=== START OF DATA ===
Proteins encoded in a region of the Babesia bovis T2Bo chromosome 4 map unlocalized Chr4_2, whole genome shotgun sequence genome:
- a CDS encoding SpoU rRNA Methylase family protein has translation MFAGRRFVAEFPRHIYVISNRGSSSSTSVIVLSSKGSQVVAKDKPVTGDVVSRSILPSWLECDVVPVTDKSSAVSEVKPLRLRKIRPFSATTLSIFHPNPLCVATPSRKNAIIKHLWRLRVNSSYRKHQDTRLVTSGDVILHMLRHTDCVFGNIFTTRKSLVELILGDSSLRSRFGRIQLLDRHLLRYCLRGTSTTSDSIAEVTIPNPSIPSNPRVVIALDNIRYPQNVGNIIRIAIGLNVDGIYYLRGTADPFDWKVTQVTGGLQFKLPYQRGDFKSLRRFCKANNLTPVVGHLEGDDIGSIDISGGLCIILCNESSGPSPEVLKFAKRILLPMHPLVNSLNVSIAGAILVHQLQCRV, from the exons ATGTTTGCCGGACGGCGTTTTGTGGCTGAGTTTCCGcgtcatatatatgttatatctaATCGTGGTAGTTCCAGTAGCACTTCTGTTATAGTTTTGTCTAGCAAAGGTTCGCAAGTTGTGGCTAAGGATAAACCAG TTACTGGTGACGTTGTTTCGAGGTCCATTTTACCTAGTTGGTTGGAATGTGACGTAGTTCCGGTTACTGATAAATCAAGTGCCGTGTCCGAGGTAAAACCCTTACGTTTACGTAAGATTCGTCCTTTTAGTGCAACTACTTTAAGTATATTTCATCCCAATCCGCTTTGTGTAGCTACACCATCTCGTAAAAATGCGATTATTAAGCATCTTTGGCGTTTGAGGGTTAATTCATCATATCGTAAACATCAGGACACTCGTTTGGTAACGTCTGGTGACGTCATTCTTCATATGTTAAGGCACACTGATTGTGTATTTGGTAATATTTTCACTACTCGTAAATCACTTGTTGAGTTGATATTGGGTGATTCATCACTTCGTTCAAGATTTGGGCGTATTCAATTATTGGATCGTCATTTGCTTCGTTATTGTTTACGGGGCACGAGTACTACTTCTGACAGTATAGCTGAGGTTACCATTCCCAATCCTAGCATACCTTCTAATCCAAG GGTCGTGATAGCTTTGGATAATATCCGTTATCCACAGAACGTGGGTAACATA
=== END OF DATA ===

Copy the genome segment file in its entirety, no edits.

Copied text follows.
Proteins encoded in a region of the Babesia bovis T2Bo chromosome 4 map unlocalized Chr4_2, whole genome shotgun sequence genome:
- a CDS encoding SpoU rRNA Methylase family protein has translation MFAGRRFVAEFPRHIYVISNRGSSSSTSVIVLSSKGSQVVAKDKPVTGDVVSRSILPSWLECDVVPVTDKSSAVSEVKPLRLRKIRPFSATTLSIFHPNPLCVATPSRKNAIIKHLWRLRVNSSYRKHQDTRLVTSGDVILHMLRHTDCVFGNIFTTRKSLVELILGDSSLRSRFGRIQLLDRHLLRYCLRGTSTTSDSIAEVTIPNPSIPSNPRVVIALDNIRYPQNVGNIIRIAIGLNVDGIYYLRGTADPFDWKVTQVTGGLQFKLPYQRGDFKSLRRFCKANNLTPVVGHLEGDDIGSIDISGGLCIILCNESSGPSPEVLKFAKRILLPMHPLVNSLNVSIAGAILVHQLQCRV, from the exons ATGTTTGCCGGACGGCGTTTTGTGGCTGAGTTTCCGcgtcatatatatgttatatctaATCGTGGTAGTTCCAGTAGCACTTCTGTTATAGTTTTGTCTAGCAAAGGTTCGCAAGTTGTGGCTAAGGATAAACCAG TTACTGGTGACGTTGTTTCGAGGTCCATTTTACCTAGTTGGTTGGAATGTGACGTAGTTCCGGTTACTGATAAATCAAGTGCCGTGTCCGAGGTAAAACCCTTACGTTTACGTAAGATTCGTCCTTTTAGTGCAACTACTTTAAGTATATTTCATCCCAATCCGCTTTGTGTAGCTACACCATCTCGTAAAAATGCGATTATTAAGCATCTTTGGCGTTTGAGGGTTAATTCATCATATCGTAAACATCAGGACACTCGTTTGGTAACGTCTGGTGACGTCATTCTTCATATGTTAAGGCACACTGATTGTGTATTTGGTAATATTTTCACTACTCGTAAATCACTTGTTGAGTTGATATTGGGTGATTCATCACTTCGTTCAAGATTTGGGCGTATTCAATTATTGGATCGTCATTTGCTTCGTTATTGTTTACGGGGCACGAGTACTACTTCTGACAGTATAGCTGAGGTTACCATTCCCAATCCTAGCATACCTTCTAATCCAAG GGTCGTGATAGCTTTGGATAATATCCGTTATCCACAGAACGTGGGTAACATA